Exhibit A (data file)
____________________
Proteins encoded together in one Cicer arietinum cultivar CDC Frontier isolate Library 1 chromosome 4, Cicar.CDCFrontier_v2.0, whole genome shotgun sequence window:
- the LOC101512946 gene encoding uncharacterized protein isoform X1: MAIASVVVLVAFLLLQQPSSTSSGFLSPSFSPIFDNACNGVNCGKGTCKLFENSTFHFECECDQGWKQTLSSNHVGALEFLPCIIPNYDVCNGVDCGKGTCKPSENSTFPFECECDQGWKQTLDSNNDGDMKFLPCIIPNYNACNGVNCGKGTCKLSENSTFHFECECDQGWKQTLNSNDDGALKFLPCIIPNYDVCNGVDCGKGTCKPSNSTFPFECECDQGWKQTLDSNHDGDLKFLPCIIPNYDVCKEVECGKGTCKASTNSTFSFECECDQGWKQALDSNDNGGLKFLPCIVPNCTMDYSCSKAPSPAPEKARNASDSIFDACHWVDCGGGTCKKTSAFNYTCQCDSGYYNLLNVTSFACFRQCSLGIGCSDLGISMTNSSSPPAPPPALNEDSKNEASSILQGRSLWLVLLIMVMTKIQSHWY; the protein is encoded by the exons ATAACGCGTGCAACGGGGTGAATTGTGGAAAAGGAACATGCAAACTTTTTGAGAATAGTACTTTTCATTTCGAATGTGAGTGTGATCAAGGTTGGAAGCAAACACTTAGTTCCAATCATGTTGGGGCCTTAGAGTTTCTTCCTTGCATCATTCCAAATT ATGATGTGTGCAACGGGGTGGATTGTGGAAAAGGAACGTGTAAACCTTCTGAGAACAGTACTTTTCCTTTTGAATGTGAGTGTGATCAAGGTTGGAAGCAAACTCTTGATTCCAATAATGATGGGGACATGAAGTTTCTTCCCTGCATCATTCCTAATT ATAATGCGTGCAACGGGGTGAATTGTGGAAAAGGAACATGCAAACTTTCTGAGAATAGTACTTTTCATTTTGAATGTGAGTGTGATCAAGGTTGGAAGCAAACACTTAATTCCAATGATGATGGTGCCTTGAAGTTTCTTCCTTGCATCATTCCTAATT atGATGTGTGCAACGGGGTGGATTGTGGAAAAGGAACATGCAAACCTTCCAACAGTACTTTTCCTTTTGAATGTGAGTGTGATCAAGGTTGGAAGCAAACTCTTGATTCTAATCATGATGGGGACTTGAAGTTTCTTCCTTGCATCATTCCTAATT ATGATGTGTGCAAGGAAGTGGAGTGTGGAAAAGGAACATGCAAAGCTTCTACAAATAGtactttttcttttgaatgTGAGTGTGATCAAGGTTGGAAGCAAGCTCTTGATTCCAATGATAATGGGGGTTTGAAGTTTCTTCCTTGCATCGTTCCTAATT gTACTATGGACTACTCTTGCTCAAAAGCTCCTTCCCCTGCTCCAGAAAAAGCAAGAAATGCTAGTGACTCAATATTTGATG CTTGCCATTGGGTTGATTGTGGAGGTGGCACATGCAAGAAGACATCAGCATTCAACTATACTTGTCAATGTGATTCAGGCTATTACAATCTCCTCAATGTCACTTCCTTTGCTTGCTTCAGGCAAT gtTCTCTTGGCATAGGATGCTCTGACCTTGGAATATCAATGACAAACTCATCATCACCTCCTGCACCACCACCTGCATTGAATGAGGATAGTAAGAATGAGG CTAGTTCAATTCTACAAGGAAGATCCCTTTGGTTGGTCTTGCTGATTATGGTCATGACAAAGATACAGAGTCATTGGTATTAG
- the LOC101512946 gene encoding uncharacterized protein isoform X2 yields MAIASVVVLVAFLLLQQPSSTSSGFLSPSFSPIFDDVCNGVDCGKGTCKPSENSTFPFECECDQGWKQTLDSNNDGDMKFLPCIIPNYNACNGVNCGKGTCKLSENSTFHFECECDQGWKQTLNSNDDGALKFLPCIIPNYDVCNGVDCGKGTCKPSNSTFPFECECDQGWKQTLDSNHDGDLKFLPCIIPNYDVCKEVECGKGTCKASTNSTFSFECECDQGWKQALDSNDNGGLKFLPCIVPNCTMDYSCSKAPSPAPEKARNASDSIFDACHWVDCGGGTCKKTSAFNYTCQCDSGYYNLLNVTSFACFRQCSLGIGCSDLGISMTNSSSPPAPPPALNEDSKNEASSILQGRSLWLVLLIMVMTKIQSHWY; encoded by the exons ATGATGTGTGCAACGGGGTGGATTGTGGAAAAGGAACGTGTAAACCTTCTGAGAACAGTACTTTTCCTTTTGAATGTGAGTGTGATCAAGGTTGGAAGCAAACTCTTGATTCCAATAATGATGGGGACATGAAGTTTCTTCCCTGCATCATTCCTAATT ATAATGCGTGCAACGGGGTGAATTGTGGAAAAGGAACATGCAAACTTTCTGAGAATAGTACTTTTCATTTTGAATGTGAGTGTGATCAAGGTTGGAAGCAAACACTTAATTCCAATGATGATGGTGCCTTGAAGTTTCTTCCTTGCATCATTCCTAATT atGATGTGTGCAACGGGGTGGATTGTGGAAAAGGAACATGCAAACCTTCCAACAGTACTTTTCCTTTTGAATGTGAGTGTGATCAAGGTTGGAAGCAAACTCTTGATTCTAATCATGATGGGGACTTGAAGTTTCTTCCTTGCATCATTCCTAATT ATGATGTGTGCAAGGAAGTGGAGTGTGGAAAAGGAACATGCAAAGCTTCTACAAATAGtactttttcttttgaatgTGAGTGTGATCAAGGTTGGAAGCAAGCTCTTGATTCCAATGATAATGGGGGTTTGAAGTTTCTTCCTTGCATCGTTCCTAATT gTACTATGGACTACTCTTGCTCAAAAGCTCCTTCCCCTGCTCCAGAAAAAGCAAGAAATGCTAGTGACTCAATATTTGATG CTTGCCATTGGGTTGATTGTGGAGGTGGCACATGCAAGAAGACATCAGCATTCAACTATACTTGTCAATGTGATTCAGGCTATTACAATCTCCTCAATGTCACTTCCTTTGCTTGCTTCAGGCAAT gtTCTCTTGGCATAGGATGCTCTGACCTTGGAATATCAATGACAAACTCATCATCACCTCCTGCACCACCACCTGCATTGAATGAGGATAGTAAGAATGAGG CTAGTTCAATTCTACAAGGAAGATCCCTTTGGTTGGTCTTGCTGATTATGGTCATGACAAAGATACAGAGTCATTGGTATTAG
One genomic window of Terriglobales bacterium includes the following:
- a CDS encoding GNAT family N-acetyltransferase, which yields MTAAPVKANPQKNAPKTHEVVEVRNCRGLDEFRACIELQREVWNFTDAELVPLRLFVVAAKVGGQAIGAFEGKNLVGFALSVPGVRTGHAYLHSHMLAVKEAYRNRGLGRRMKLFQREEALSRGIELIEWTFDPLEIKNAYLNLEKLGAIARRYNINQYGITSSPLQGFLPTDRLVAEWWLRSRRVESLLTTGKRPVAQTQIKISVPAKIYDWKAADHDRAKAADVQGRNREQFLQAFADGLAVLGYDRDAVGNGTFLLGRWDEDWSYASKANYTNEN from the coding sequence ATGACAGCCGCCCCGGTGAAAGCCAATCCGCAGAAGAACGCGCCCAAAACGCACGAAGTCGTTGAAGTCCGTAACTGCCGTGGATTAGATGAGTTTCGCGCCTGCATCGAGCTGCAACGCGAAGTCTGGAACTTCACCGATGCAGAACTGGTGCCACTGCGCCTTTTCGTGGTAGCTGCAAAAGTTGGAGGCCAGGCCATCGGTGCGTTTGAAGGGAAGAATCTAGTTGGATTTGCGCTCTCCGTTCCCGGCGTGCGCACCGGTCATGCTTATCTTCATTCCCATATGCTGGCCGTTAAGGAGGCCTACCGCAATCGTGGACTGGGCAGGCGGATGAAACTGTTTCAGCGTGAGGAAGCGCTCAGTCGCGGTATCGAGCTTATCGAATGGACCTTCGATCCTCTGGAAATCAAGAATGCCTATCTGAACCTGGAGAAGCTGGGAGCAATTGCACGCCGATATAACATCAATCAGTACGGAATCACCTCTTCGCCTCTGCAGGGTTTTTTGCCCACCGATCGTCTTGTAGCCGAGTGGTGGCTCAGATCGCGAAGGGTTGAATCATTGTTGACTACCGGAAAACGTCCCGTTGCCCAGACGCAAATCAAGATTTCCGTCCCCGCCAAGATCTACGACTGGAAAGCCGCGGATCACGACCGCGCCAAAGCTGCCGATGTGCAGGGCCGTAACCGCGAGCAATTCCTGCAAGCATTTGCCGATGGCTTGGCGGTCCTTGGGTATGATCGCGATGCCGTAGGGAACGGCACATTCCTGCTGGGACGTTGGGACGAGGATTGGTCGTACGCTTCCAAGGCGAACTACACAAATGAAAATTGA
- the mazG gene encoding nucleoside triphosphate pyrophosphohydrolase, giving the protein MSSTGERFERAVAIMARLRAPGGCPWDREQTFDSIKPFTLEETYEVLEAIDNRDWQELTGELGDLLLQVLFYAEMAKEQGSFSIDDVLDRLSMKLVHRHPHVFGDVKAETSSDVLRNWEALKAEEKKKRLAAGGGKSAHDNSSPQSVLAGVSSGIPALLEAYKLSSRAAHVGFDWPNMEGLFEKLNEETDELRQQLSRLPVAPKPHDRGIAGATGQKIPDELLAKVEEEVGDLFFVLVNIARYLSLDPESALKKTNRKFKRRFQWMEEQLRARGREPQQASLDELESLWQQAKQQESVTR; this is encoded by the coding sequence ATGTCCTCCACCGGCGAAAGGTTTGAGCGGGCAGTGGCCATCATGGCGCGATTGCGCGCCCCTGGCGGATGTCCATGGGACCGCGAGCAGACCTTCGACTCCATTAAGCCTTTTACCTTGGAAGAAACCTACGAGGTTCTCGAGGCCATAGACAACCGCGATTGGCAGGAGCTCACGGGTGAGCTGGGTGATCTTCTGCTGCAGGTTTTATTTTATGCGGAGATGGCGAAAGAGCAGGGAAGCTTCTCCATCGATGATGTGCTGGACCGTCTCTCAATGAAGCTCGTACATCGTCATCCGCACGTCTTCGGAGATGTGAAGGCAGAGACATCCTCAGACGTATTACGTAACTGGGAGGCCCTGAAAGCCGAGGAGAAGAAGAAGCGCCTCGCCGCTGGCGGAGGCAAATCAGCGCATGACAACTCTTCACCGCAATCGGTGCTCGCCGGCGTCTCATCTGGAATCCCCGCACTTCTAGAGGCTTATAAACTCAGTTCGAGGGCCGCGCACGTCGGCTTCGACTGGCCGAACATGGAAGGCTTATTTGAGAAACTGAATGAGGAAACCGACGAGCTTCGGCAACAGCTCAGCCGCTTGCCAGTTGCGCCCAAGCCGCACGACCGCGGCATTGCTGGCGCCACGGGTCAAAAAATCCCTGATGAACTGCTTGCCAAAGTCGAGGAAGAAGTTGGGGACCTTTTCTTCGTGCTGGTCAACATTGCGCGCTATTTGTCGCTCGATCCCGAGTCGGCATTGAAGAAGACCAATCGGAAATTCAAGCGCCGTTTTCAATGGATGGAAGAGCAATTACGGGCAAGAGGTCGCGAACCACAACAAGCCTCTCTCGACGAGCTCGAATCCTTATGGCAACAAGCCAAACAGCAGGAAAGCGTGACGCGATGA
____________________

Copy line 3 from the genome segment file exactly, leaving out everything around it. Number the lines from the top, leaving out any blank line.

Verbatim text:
- the LOC101512946 gene encoding uncharacterized protein isoform X2 yields MAIASVVVLVAFLLLQQPSSTSSGFLSPSFSPIFDDVCNGVDCGKGTCKPSENSTFPFECECDQGWKQTLDSNNDGDMKFLPCIIPNYNACNGVNCGKGTCKLSENSTFHFECECDQGWKQTLNSNDDGALKFLPCIIPNYDVCNGVDCGKGTCKPSNSTFPFECECDQGWKQTLDSNHDGDLKFLPCIIPNYDVCKEVECGKGTCKASTNSTFSFECECDQGWKQALDSNDNGGLKFLPCIVPNCTMDYSCSKAPSPAPEKARNASDSIFDACHWVDCGGGTCKKTSAFNYTCQCDSGYYNLLNVTSFACFRQCSLGIGCSDLGISMTNSSSPPAPPPALNEDSKNEASSILQGRSLWLVLLIMVMTKIQSHWY; encoded by the exons ATGATGTGTGCAACGGGGTGGATTGTGGAAAAGGAACGTGTAAACCTTCTGAGAACAGTACTTTTCCTTTTGAATGTGAGTGTGATCAAGGTTGGAAGCAAACTCTTGATTCCAATAATGATGGGGACATGAAGTTTCTTCCCTGCATCATTCCTAATT ATAATGCGTGCAACGGGGTGAATTGTGGAAAAGGAACATGCAAACTTTCTGAGAATAGTACTTTTCATTTTGAATGTGAGTGTGATCAAGGTTGGAAGCAAACACTTAATTCCAATGATGATGGTGCCTTGAAGTTTCTTCCTTGCATCATTCCTAATT atGATGTGTGCAACGGGGTGGATTGTGGAAAAGGAACATGCAAACCTTCCAACAGTACTTTTCCTTTTGAATGTGAGTGTGATCAAGGTTGGAAGCAAACTCTTGATTCTAATCATGATGGGGACTTGAAGTTTCTTCCTTGCATCATTCCTAATT ATGATGTGTGCAAGGAAGTGGAGTGTGGAAAAGGAACATGCAAAGCTTCTACAAATAGtactttttcttttgaatgTGAGTGTGATCAAGGTTGGAAGCAAGCTCTTGATTCCAATGATAATGGGGGTTTGAAGTTTCTTCCTTGCATCGTTCCTAATT gTACTATGGACTACTCTTGCTCAAAAGCTCCTTCCCCTGCTCCAGAAAAAGCAAGAAATGCTAGTGACTCAATATTTGATG CTTGCCATTGGGTTGATTGTGGAGGTGGCACATGCAAGAAGACATCAGCATTCAACTATACTTGTCAATGTGATTCAGGCTATTACAATCTCCTCAATGTCACTTCCTTTGCTTGCTTCAGGCAAT gtTCTCTTGGCATAGGATGCTCTGACCTTGGAATATCAATGACAAACTCATCATCACCTCCTGCACCACCACCTGCATTGAATGAGGATAGTAAGAATGAGG CTAGTTCAATTCTACAAGGAAGATCCCTTTGGTTGGTCTTGCTGATTATGGTCATGACAAAGATACAGAGTCATTGGTATTAG